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POPULATION CHANGE IN GREATER ADELAIDE
At June 2013, the population of Greater Adelaide was 1.29 million people, which accounted for 77% of the state's total population. In the year to 2013, the population of Greater Adelaide increased by 13,100 people (1.0%), while the remainder of the state grew by 1,700 people (0.5%).
All but one of the 20 SA2s with the largest population increases in the state were in Greater Adelaide. Northgate - Oakden - Gilles Plains in the north had the largest growth, up by 670 people. Munno Para West - Angle Vale on the northern outskirts of Greater Adelaide, and Seaford on the coast to the south, both grew by 630 people. Pooraka (up by 630 people) and Enfield - Blair Athol (620), both in the northern suburbs, also had comparatively large growth. The three fastest-growing SA2s in the state were the neighbouring areas of Munno Para West - Angle Vale (up by 7.3%), Davoren Park (3.6%) and Virginia - Waterloo Corner (3.3%), all on the northern outskirts of Greater Adelaide.
Small declines were seen across 15 SA2s within Greater Adelaide. Redwood Park in the outer north-east, had both the largest and fastest decrease, down by 90 people or 0.6%.
POPULATION CHANGE IN THE REST OF SOUTH AUSTRALIA
In the 12 months to 2013, the rest of the state generally grew more slowly than Greater Adelaide.
Fleurieu - Kangaroo Island recorded the largest and fastest population increases of all SA3s outside of Greater Adelaide, up by 620 people or 1.3%. Barossa had the next largest growth, up by 270 people, followed by Outback - North and East, and Yorke Peninsula which both grew by 230 people.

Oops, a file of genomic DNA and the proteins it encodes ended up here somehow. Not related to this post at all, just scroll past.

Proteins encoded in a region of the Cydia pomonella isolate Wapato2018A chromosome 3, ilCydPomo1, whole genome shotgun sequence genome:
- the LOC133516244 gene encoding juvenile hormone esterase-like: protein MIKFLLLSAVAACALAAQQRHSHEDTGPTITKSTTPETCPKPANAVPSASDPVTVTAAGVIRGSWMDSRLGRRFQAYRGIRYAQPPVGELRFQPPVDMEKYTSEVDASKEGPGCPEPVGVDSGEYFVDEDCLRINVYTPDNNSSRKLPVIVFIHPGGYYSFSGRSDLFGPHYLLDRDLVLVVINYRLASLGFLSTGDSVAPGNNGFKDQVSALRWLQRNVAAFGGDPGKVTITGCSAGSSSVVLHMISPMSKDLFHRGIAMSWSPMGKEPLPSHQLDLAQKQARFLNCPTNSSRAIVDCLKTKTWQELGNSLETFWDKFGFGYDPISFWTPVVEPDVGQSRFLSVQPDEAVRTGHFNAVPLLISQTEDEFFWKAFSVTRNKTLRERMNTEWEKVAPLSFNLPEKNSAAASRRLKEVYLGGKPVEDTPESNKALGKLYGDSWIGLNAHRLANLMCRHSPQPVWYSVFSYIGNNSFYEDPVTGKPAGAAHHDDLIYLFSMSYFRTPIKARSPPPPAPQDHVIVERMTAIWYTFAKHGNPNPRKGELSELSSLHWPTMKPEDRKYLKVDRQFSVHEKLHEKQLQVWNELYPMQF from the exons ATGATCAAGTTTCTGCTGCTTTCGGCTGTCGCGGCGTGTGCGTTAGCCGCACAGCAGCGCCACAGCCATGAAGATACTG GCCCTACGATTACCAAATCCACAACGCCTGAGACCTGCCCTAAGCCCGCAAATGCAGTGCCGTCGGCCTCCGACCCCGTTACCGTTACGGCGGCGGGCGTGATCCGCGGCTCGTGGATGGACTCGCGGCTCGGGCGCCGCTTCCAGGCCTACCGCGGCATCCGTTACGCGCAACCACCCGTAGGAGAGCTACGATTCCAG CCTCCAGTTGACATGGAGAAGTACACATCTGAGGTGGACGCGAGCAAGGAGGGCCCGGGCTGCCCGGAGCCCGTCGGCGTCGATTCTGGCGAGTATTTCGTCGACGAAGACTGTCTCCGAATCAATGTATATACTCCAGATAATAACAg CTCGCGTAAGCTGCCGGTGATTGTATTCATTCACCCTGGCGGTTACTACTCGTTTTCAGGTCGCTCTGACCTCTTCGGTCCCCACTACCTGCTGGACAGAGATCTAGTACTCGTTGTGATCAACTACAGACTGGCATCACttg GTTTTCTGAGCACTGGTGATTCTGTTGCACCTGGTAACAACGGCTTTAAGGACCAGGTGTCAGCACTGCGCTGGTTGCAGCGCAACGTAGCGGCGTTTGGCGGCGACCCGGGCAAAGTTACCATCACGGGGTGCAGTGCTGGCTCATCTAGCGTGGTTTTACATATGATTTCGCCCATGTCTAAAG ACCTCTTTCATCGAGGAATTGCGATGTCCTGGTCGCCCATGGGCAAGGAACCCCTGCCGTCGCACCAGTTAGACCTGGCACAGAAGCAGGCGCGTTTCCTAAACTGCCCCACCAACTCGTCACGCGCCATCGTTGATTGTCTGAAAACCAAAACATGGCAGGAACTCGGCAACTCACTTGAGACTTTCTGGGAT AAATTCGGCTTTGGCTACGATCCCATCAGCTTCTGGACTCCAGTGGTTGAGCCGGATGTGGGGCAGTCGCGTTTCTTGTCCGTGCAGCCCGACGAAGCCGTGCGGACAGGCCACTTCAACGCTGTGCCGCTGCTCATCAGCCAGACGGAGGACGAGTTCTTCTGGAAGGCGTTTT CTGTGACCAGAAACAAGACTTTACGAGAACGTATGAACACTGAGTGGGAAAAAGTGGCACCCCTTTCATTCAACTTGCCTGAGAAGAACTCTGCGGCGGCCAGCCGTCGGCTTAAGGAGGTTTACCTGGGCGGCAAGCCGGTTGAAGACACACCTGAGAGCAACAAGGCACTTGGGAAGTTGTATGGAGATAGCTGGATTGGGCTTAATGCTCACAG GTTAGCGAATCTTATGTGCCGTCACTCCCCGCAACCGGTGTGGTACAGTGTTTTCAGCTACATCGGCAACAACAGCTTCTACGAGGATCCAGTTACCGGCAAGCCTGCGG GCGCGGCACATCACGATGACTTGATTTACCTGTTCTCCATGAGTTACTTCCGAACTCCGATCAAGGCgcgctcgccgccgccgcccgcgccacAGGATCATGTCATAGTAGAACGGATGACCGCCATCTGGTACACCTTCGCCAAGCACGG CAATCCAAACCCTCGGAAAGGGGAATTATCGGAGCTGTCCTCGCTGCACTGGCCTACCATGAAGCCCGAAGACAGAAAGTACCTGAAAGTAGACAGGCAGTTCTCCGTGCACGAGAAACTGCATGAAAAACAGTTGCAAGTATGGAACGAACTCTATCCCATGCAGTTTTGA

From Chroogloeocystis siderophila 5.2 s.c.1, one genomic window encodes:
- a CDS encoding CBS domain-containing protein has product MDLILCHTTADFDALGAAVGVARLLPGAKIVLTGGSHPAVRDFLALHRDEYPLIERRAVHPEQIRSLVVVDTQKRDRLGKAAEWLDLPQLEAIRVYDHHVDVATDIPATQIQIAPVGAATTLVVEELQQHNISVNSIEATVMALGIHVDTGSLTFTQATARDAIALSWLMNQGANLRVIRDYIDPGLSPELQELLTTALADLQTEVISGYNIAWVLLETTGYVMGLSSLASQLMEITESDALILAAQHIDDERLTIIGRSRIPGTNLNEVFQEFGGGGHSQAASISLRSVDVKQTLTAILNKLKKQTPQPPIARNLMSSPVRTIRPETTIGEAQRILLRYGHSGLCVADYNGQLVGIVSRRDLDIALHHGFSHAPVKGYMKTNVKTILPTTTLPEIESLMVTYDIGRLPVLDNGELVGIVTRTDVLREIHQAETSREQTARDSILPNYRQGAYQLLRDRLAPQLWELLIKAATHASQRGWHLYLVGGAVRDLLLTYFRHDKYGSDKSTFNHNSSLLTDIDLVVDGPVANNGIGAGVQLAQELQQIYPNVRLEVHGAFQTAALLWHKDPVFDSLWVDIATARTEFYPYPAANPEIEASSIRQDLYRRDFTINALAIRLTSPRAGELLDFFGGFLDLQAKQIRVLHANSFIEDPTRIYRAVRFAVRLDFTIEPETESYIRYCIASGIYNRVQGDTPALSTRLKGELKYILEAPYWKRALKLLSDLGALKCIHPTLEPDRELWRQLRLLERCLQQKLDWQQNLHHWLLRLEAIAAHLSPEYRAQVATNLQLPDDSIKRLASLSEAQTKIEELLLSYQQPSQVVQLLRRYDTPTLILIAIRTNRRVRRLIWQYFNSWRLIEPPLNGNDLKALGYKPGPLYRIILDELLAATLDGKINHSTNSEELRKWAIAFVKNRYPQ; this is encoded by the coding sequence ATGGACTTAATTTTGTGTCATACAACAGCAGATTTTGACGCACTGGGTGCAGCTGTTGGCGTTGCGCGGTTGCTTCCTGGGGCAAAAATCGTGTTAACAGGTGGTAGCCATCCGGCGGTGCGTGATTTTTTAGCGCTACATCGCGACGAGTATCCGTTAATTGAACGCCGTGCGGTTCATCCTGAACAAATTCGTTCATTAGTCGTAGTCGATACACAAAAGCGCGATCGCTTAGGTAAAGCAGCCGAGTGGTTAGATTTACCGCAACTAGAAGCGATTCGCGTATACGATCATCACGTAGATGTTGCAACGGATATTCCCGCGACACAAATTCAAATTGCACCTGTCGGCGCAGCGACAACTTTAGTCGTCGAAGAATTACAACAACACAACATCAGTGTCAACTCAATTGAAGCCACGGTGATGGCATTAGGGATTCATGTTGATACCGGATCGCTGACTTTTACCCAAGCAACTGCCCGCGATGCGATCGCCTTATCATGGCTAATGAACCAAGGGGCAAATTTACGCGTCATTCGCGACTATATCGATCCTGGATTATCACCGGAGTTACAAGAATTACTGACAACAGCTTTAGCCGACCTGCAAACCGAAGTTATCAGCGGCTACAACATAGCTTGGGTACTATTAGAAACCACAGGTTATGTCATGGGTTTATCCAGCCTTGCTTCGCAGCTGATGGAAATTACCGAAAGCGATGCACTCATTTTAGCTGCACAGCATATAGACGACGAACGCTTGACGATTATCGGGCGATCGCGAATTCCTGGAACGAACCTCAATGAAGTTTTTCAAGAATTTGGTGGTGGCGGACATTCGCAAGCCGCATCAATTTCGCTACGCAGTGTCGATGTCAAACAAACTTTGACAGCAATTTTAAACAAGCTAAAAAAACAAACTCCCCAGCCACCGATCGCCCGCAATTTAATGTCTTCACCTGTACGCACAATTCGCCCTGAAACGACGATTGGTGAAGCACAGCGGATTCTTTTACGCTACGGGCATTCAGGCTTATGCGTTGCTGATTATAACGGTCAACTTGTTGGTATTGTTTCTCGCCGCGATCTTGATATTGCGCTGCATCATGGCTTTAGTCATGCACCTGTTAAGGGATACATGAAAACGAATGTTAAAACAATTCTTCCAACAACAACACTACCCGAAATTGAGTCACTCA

The SA2s in the rest of South Australia with the largest growth were Murray Bridge (up by 290 people), east of Adelaide, Victor Harbor (200) on the Fleurieu Peninsula, and Mount Gambier (170) in the state's south-east. Roxby Downs in central South Australia had the fastest growth, up by 2.4%, followed by Moonta (2.3%) and Kadina (2.0%) on the Yorke Peninsula, and Strathalbyn (also 2.0%) on the Fleurieu Peninsula.
Mid North was the only SA3 in the rest of South Australia to decline in population between 2012 and 2013, falling by 100 people (0.4%).
Just over one-third of the SA2s in the rest of the state decreased in population. The largest decline was in Whyalla (down by 80 people) and the fastest decline was in Flinders Ranges (down by 1.6%).
The population density of South Australia at June 2013 was 1.7 people per square kilometre (sq km), the same as at June 2012. Most of the state had a low population density, with 20 SA2s (comprising 94% of the state's total area) having less than 1 person per sq km. Greater Adelaide had a population density of 400 people per sq km.
The most densely-populated SA2s were Unley - Parkside, which adjoins Adelaide city to the south, and Glenelg on the coast (both 2,900 people per sq km). This was followed by the inner-Adelaide suburbs of Prospect and Nailsworth - Broadview to the north, and Norwood to the east (all 2,700 people per sq km). The SA2 of Adelaide, which comprises the city and surrounding parklands, had 1,400 people per sq km.
The SA2s in Greater Adelaide with the largest increases in density between 2012 and 2013 were Davoren Park and Northgate - Oakden - Gilles Plains (both up by 60 people per sq km), followed by Woodville - Cheltenham (50) in Greater Adelaide's north-west. The largest decreases were in the neighbouring north-eastern suburbs of Modbury Heights (down by 7.4 people per sq km) and Redwood Park (down by 6.4).
CENTRE OF POPULATION
The centre of population for SA at June 2013 was in the suburb of Gepps Cross. In the ten years to 2013, the centre moved 0.9 kilometres south, towards Adelaide's central business district.
For Greater Adelaide, the centre of population at June 2013 was near Botanic Park, in the suburb of Adelaide.
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